Lifetime ISA in a nutshell
- UK residents aged 18-39 can open a Lifetime ISA.
- You can contribute up to £4,000 a year up until you reach the age of 50.
- The government will give you a 25% bonus on contributions – that’s a potential £1,000 ‘free money’ every year.
- Use your savings to buy your first home up to a value of £450,000, for anything you’d like once you’re 60, or if you're terminally ill.
- If you need to access your money for any other reason, you’ll pay a hefty penalty.
- Your Lifetime ISA contributions count as part of your 2019/20 annual ISA allowance of £20,000.
- You can contribute to both a stocks and shares Lifetime ISA and a ‘regular’ stocks and shares ISA in the same tax year.
- As a rule of thumb, if you're employed, employer pension contributions plus any tax relief is likely to outweigh Lifetime ISA 25% government bonus.
- If you’ve maxed out contributions on your workplace pension and you want to save more, the Lifetime ISA could be a good option.
- You can contribute to a Lifetime ISA for someone else provided they’re eligible.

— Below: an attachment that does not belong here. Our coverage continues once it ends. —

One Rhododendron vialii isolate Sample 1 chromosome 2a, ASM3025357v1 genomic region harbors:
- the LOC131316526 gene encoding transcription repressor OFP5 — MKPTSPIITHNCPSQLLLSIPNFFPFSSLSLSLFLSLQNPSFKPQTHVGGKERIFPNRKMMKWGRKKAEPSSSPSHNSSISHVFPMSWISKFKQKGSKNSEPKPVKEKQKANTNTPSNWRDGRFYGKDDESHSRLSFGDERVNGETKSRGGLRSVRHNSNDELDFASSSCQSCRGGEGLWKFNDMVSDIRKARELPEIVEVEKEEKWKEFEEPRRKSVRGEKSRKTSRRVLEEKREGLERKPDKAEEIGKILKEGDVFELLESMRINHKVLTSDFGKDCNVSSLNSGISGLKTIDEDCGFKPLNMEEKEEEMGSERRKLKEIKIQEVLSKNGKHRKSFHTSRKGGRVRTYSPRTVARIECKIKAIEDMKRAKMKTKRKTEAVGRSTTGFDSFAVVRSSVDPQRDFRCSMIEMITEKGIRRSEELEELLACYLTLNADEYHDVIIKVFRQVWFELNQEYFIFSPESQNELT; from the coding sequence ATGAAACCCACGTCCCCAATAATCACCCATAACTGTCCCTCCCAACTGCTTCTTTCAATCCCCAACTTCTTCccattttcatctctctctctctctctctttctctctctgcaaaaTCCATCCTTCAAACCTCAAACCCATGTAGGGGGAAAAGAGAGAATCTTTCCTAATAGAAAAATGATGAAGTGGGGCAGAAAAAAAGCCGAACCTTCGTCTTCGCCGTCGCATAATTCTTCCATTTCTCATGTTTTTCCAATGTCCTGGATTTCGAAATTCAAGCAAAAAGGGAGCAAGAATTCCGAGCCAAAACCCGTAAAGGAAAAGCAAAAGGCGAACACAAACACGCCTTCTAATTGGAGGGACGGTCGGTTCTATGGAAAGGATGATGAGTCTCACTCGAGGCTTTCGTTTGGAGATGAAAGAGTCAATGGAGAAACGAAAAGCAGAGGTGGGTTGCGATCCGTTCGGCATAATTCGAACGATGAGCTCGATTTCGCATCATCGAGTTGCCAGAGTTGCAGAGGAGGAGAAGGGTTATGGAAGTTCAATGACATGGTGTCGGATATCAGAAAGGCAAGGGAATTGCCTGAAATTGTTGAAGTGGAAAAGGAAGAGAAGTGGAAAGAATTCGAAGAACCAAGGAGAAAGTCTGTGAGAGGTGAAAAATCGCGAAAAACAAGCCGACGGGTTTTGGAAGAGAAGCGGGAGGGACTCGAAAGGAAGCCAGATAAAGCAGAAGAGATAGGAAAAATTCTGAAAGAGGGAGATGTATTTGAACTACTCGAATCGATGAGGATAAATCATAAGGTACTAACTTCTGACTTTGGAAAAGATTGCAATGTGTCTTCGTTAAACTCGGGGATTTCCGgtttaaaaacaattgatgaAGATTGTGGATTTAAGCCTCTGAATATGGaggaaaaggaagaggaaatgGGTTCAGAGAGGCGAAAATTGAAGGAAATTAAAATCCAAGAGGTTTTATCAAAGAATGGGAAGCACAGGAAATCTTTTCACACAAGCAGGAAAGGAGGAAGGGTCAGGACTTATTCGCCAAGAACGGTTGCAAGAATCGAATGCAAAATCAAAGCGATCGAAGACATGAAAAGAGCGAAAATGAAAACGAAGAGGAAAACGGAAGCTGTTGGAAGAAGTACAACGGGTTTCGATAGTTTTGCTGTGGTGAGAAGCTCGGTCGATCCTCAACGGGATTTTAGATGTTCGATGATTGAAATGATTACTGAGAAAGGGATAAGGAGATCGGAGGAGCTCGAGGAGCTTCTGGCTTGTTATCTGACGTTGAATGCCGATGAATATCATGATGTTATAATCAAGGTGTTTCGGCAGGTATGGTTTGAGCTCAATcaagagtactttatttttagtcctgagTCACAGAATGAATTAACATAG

- Some of the rules around the Lifetime ISA are complicated. If you’re unsure if a Lifetime ISA is the right choice for you, please seek financial advice.
A Lifetime ISA may not be right for everyone
As with all investing, your capital is at risk. The tax treatment depends on individual circumstances and may be subject to change in the future. If you are unsure if a Lifetime ISA is the right choice for you, please seek financial advice.
- You must be 18-39 years old to open one.
- If you need to withdraw the money before you’re 60, and it’s not for the purchase of a first home up to £450,000, or a terminal illness, you’ll pay a 25% government penalty. So you may get back less than you put in.
- Compared to a pension, the Lifetime ISA is treated differently for tax purposes. You may be better off contributing to a pension.
- If you choose to opt out of your workplace pension to pay into a Lifetime ISA, you may lose the benefits of the employer-matched contributions.